Taking the feminism angle out entirely, there are some other, more pedantic, problems for me. When my LFL friends ask me why I don't go out for a team (there is one in LA when I lived in SoCal and there are a few in Florida so it's not like access is an issue), I always came up with a laundry list of excuses:  I'm small, I'm slow, I'm a baby about pain, I smoked up until very recently (so I can't really use that one anymore), etc. And most of those excuses were valid reasons, but my real conflict was...I don't want to wear the lingerie in front of people. I hate myself for having to admit this, but one of my major conflicts was the completely anti-feminist hangup of thinking people would think I didn't have a good enough body to be wearing something that skimpy. As enlightened and advanced as I try to be, I still have those hangups about how I look, and as brave as I like to think I am, these women who are clearly participating in a male-dominated fantasy, are braver than me when it comes to a positive body image. That kind of sucks to have to admit; I mean, I couldn't imagine how much worse my nose would be if it got broken playing tackle football or how my top would be largely ceremonial since I don't really have boobs enough to fill out most bikini tops. It's strange to find out exactly how far we really are from enlightened when something like this brings up all the ways we're just like everyone else in our shallow fears.
Maybe I'm just weird, but this looks like a lot of fun.

My wish would be that the more traditional tackle football leagues for women would gain more support and get the television contracts they deserve. Or, if the LFL does have to be the face of women's football, that it'd take more of a roller derby angle to it where the women get to modify their own uniforms as they see fit and have a more active hand in how the league is run. In the meantime, I'll just have to be conflicted about it all.

Monday, September 19, 2011

One on One Interview

I'm going to have a total cop-out blog post this week! (I feel like if I put the exclamation point on the end there, you'll feel excited about the impending cop-out...but now I'm wondering if I've spoiled that by telling you. Damn!) I did a one on one interview with Sally from Bibrary Bookslut and I thought I'd repost the link here so you can read for yourself how it went. I had a lot of fun, and I'm so thankful she had me.

Here's the link to the interview:

...and here are some pictures of boobs I like, just so you don't feel completely ripped off by this cop-out weekly blog post. (Yes, I know, what I'm doing is basically tumblr, but I'm not signing up with a whole other website for one post about an interview and boobs)

That is a kitty between boobs from Cats 'n Racks blog

Christina Hendricks from Mad Men has some amazing boobs.
This is apparently called "butt cleavage" and being a skinny white girl, it's yet another type of cleavage I don't have.

Those are boobs advertising gambling.

Those are not actually Hillary Clinton's boobs.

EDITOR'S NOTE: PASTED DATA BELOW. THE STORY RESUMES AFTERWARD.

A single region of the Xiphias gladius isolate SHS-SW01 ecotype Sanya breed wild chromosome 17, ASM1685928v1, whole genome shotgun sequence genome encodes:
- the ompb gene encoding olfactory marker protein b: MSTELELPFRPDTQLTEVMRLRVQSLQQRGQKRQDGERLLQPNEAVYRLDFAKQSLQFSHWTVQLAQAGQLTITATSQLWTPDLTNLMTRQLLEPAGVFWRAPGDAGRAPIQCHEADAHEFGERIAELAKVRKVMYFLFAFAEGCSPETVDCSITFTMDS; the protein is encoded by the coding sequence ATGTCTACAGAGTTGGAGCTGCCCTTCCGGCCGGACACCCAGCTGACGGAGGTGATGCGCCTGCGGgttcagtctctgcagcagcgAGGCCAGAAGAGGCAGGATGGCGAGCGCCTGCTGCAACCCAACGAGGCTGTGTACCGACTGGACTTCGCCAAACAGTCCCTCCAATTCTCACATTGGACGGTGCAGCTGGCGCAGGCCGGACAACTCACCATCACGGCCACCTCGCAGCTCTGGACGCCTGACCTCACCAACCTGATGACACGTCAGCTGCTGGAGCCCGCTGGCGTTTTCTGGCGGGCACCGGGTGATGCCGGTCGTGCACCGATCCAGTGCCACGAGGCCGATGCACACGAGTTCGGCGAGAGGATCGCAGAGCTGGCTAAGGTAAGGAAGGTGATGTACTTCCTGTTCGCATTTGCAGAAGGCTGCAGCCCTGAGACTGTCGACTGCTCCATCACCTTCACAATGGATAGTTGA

Those are Bianca Beauchamp's boobs (friend on Twitter) doing the rare upside down cleavage thing.

...and finally, this is a Blue Footed Booby doing a little dance for you. See you next week!

Monday, September 12, 2011

The Gunfigher and The Gear-Head Chapter 1

My favorite cover to date!
I'm going to do something kind of unprecedented here, and I'm going to skip the preachy blog about sex advice, relationship tips, and feminist rhetoric. I know what you're thinking, and no, I don't have that crazy bird flu from the Contagion movie; I'm just feeling less opinionated and more giving right now.

I will say this briefly though--the reaction to this book thus far has been amazing! And, if you really need sex positive talk, relationship advice, and feminist brouhaha, this book has all of it in fiction form, which makes it much more fun to read. Enjoy!

Chapter 1: Short flights cut shorter.

“Coming up on the teeth of the line now,” Ramen’s voice buzzed through the static-riddled intercom.

The dirigible thrummed and breathed like a living thing through the hot air being pumped constantly from the boiler into the zeppelin cylinder and beating with the thumping of turbines of the engines providing the forward thrust; both created an unimaginable din, preventing direct communication without the intercom between her and the automaton running the major systems. Along the underside, between the ribs of the armor plates, ran a walkway the entire length of the airship from the boiler in the back to the primary weapon in the front. Gieo scampered down the narrow walkway, using the handrails to keep upright as the airship swayed and jolted in its flight path.

Tamping her leather top hat down on the four, purple braids at the four corners of her head, she lowered her green-tinted goggles over her eyes. The hat didn’t fit right, leaving her with three options as she saw it:  find a new hat, fix a chinstrap, or wear her hair in the four thick braids. It was an easy decision as far as she was concerned. Sliding down the ladder into the ball-turret on the nose of the great, sturgeon-shaped airship, her riding boots hissed against the copper piping.